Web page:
I’m really glad I found this blog. =) Expect to see me around a lot more often.

    • Desirai,

      Pleasure to meet you! I’m glad you appreciate my perspective. As a lucid dreamer, I’m sure you get it. I’d love to hear how you feel your dreams have changed since Inception? Please fill me in! Stay tuned for more good stuff!

  2. I just have to say that i am glad that there are open minded people like you, kind author of the blog. And i believe even thou you haven’t said that in this post that you know that all of the stuff that you mentioned here in the post applies not only to the dreaming but to the reality as well. And probably you have, or maybe not, researched about the plants of knowledge or commonly known as psychedelics because much of the stuff you would find in meditation guides, lucid dreaming guides etc. would and does apply to that practice. Indigenous shamans, prophets and even whole societies knew or know to this day this same information but it is intentionally destroyed by the mass media, propaganda and such.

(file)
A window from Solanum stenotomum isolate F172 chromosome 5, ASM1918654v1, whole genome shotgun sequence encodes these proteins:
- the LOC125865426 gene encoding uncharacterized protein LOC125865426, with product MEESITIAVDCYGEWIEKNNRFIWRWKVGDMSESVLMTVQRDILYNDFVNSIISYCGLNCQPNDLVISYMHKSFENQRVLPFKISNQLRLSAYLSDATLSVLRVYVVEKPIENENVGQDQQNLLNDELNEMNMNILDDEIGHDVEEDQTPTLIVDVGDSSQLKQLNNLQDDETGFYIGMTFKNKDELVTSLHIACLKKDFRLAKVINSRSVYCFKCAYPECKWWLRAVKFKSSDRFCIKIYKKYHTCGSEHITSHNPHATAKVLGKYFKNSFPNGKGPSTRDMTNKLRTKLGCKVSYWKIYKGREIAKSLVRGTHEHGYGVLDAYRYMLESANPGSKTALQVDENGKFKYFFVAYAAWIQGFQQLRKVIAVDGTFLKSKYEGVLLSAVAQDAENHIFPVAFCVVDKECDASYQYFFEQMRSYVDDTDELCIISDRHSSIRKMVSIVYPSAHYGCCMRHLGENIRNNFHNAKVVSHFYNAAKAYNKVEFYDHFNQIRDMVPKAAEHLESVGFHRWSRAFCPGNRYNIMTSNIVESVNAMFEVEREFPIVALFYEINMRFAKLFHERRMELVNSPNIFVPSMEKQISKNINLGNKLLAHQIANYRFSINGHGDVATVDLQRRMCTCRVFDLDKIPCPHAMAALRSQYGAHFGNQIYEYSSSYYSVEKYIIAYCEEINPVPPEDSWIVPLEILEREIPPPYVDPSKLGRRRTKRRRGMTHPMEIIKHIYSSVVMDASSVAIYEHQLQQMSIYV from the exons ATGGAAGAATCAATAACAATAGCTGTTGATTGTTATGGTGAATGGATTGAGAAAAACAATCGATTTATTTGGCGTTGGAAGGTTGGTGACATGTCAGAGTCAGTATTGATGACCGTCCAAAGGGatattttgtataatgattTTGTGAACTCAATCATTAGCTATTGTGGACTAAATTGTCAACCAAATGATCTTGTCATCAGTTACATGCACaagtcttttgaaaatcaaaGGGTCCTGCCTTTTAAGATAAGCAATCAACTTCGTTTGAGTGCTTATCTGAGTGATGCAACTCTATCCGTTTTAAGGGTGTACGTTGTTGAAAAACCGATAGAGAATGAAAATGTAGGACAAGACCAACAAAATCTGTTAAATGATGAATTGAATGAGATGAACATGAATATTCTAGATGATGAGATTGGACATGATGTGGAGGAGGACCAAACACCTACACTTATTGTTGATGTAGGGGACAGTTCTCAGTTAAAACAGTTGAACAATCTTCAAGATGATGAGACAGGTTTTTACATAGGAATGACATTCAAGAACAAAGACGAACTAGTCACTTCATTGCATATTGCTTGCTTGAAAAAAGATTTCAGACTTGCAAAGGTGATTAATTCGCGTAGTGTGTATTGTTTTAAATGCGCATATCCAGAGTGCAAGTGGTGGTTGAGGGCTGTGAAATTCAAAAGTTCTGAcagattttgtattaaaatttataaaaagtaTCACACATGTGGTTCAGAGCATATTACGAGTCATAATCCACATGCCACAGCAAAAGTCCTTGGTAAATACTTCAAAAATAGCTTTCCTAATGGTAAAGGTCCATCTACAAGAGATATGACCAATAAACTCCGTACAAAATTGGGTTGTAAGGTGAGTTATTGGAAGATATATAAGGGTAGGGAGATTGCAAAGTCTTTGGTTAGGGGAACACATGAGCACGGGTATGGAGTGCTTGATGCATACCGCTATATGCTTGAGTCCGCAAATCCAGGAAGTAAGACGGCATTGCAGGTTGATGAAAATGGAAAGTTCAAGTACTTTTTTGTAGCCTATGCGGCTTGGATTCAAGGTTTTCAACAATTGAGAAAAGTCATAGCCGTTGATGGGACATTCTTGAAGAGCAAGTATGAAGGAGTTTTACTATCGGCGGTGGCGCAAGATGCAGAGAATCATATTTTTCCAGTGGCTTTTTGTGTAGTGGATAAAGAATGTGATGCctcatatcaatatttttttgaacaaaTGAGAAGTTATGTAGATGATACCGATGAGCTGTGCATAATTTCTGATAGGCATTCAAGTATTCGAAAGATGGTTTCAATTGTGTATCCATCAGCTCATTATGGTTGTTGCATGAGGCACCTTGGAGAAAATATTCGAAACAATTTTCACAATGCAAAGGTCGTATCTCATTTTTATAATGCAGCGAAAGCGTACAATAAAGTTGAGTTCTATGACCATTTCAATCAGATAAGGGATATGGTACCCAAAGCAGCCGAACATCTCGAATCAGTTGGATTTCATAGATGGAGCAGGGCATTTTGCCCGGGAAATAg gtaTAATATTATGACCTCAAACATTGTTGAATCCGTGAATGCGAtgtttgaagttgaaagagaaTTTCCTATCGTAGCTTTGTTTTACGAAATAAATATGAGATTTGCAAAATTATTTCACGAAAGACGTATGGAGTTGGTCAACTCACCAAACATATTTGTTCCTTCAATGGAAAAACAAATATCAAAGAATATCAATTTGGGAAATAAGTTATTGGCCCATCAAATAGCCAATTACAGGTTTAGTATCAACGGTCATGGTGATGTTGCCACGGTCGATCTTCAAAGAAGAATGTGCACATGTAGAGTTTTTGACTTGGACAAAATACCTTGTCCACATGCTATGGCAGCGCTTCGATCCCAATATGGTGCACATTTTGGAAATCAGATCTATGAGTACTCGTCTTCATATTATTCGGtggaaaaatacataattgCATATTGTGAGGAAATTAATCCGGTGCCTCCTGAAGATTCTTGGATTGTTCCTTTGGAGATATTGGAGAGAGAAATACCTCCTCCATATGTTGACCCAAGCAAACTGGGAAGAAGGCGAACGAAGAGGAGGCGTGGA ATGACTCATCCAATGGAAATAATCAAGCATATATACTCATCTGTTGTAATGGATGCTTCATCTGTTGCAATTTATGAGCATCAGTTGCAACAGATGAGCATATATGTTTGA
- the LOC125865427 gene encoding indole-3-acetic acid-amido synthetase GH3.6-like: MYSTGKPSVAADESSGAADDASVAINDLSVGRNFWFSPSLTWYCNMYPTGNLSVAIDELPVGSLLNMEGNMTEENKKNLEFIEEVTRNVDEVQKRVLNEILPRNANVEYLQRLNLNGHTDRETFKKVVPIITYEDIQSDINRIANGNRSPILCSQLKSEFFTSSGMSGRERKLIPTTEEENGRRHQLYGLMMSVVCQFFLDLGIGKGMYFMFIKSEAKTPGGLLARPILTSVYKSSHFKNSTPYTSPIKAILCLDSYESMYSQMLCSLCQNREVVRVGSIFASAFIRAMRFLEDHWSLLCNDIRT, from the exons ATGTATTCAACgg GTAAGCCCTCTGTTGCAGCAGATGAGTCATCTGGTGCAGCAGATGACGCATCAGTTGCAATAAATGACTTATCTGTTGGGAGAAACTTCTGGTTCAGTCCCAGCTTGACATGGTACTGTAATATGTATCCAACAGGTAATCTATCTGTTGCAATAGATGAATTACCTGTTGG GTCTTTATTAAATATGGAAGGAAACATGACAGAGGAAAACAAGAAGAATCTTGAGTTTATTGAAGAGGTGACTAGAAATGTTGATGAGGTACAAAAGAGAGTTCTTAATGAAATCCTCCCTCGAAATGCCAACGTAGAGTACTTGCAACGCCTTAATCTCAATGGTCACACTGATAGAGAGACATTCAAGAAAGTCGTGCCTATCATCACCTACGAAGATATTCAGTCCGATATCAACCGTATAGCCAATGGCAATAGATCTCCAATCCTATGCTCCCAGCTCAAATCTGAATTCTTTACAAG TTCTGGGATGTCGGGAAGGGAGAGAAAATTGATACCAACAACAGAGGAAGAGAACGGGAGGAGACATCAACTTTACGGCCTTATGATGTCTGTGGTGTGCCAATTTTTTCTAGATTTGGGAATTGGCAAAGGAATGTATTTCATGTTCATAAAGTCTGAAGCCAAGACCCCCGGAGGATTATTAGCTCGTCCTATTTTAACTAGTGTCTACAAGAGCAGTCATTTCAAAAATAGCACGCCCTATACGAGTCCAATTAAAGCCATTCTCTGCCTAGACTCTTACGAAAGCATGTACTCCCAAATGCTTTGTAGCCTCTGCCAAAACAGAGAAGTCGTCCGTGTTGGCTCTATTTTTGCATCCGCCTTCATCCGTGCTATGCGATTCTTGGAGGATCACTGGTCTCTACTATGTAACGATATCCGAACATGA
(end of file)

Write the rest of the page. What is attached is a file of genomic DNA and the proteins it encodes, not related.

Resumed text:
One more thing, i can’t but notice how some people are restrained by their view of science as a (dunno) religion but science is a tool.
    Advice: There is a book called DMT: Spirit Molecule by Dr. Rick Strassman, it is a very interesting read for someone such as yourself. You won’t be disappointed by it, i think.